The End Is Nigh for the Fed’s “Bubble Epoch”

Submitted by William Bonner, Chairman – Bonner & Partners

Market Mythology

LONDON – Twice in the last 15 years, markets have tried to correct the mistakes and excesses of the Bubble Epoch. Each time, the Fed came back with even more mistakes and excesses. Trillions in new credit… lower lending rates… easier terms… ZIRP… QE… and the Twist!

MW-BX052_FOMC_m_MG_20140319160153The gaggle of price-fixers the job of which is to regularly falsify one of the most important price signals in the economy. The idea that the economy can be “improved” by the interventions of a handful of people who have zero practical economic experience and rely on extremely dubious theories to guide their decisions is downright bizarre. Who can possibly believe that this works? It is a huge farce – one that is very dangerous for prosperity and economic progress.

Photo credit: Bloomberg

Over the short run, markets respond to myths. Investors are ready to believe almost anything… for a while. But over the long run, there is death and destruction – a reality outside of what we believe.

No matter how badly investors want asset prices to go up, for example, asset prices don’t always comply. On Wednesday, the Dow sank 560 points in the first few hours of trading. It then recovered half of those losses to end the day down 249 points – for a 1.5% fall.

U.S. crude oil plunged below $27 a barrel – the lowest level in 13 years. The financial media don’t know what to do. Typically, they downplay a bear market as long as they can… explaining the many reasons why the sell-off is “overdone” and why the “bottom” has already been found.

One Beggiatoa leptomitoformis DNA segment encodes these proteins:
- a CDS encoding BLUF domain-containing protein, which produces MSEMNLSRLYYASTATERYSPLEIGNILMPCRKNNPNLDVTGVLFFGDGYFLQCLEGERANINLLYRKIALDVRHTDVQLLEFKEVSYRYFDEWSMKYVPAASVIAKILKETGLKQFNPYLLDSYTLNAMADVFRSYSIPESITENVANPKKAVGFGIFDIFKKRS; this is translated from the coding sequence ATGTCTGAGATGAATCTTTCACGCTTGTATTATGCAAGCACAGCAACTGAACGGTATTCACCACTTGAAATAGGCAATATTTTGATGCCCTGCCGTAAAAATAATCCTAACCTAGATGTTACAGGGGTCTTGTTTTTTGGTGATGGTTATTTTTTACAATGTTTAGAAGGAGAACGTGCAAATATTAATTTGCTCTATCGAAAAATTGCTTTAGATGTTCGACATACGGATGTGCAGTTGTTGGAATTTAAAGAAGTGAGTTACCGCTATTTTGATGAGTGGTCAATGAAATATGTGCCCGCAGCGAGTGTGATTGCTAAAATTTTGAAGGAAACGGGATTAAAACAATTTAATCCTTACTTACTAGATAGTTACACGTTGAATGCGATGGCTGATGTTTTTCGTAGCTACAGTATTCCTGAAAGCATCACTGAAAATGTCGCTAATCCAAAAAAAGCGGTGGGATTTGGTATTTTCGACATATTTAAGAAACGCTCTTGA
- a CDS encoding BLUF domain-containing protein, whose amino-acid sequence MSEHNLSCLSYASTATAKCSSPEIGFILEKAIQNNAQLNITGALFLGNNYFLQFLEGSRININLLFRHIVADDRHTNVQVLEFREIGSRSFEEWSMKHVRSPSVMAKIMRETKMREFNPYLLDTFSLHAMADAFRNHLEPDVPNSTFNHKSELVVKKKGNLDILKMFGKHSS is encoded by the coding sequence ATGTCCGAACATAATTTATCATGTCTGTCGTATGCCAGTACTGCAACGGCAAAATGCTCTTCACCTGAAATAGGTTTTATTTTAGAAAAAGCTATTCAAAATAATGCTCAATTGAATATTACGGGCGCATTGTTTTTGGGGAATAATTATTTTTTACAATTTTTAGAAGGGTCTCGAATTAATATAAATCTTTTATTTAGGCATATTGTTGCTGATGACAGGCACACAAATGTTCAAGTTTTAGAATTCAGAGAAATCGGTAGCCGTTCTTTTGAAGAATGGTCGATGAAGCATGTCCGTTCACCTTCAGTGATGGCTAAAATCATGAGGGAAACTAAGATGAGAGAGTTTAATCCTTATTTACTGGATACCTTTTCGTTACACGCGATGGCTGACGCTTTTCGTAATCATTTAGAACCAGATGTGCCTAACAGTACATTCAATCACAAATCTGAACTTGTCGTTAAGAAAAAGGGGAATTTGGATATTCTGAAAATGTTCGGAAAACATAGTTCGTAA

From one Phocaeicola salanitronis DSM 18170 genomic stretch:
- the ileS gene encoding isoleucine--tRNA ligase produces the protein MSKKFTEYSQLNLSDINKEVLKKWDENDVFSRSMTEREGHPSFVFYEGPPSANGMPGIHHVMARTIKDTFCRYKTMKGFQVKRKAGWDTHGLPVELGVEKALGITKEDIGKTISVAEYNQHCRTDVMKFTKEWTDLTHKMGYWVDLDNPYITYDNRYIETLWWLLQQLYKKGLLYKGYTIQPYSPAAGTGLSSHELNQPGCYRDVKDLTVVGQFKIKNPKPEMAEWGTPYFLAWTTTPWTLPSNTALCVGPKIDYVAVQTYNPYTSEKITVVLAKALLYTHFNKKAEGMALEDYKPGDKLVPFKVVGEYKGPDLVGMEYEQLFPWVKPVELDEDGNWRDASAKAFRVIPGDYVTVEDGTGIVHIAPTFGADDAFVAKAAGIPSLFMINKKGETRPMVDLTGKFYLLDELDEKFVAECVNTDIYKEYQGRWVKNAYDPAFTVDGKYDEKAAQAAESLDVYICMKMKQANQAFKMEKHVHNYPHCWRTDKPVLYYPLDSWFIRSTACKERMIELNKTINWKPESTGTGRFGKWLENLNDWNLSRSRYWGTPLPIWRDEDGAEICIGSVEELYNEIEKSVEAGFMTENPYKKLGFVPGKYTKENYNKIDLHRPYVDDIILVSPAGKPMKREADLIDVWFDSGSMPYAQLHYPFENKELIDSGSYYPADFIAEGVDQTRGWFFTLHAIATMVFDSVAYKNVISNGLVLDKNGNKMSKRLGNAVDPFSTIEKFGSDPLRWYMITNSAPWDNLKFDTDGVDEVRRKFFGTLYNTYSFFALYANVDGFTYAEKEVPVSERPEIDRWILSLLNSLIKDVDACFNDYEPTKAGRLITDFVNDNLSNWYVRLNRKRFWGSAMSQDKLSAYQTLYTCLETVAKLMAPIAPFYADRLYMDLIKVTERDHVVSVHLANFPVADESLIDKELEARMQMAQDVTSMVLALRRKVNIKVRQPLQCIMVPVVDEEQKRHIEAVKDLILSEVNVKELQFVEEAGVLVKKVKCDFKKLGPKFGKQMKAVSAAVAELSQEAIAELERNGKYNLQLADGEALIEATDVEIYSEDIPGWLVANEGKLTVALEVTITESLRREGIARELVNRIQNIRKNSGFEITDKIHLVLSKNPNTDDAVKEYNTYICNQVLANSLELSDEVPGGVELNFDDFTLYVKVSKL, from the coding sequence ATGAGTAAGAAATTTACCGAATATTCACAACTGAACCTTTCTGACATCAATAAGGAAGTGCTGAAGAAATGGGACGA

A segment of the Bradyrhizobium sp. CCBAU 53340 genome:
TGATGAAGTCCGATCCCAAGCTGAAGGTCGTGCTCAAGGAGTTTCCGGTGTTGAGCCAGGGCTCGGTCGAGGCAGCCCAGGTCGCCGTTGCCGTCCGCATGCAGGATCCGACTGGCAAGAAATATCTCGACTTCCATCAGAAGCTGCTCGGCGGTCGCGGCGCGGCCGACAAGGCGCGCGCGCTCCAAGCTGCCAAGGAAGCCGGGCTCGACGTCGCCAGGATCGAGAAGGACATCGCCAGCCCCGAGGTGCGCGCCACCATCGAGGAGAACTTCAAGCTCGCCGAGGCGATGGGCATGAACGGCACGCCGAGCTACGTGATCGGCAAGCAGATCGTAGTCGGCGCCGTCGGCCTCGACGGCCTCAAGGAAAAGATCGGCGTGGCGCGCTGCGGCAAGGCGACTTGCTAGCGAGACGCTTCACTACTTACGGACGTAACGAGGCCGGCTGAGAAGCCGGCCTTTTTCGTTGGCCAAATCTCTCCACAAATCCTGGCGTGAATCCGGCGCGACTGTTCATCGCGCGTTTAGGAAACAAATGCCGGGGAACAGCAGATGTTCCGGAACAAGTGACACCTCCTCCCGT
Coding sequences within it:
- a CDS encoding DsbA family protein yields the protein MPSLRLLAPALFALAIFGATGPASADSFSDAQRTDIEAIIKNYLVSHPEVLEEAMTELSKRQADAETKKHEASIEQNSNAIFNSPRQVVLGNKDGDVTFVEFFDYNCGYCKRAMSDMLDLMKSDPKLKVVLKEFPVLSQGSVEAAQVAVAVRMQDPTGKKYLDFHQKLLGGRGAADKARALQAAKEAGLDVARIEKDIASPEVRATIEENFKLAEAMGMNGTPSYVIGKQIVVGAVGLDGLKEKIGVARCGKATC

The Wall Street Journal, for example, tells us that the “market’s panic is incongruent” with economic reality. Yahoo! Finance already sees “signs of capitulation.” It offers advice on “how to trade a bear market,” too.

1-DJIA and WTICThe DJIA and crude oil. Over the past two days they have begun to bounce a little after becoming extremely oversold. Still, the market doesn’t care about anyone’s opinions – it will do whatever it needs to do – click to enlarge. Continue reading

Out of the mouths of babes….

Submitted by Alasdair Macleod – FinanceAndEconomics.org

Parents will tell you the most difficult questions to answer sometimes come from their children. Here are some apparently innocent questions to ask of economists, journalists, financial commentators and central bankers, which are designed to expose the contradictions in their economic beliefs. They are at their most effective using a combination of empirical evidence and simple, unarguable logic. References to economic theory are minimal, but in all cases, the respondent is invited to present a valid theoretical justification for what invariably are little more than baseless assumptions.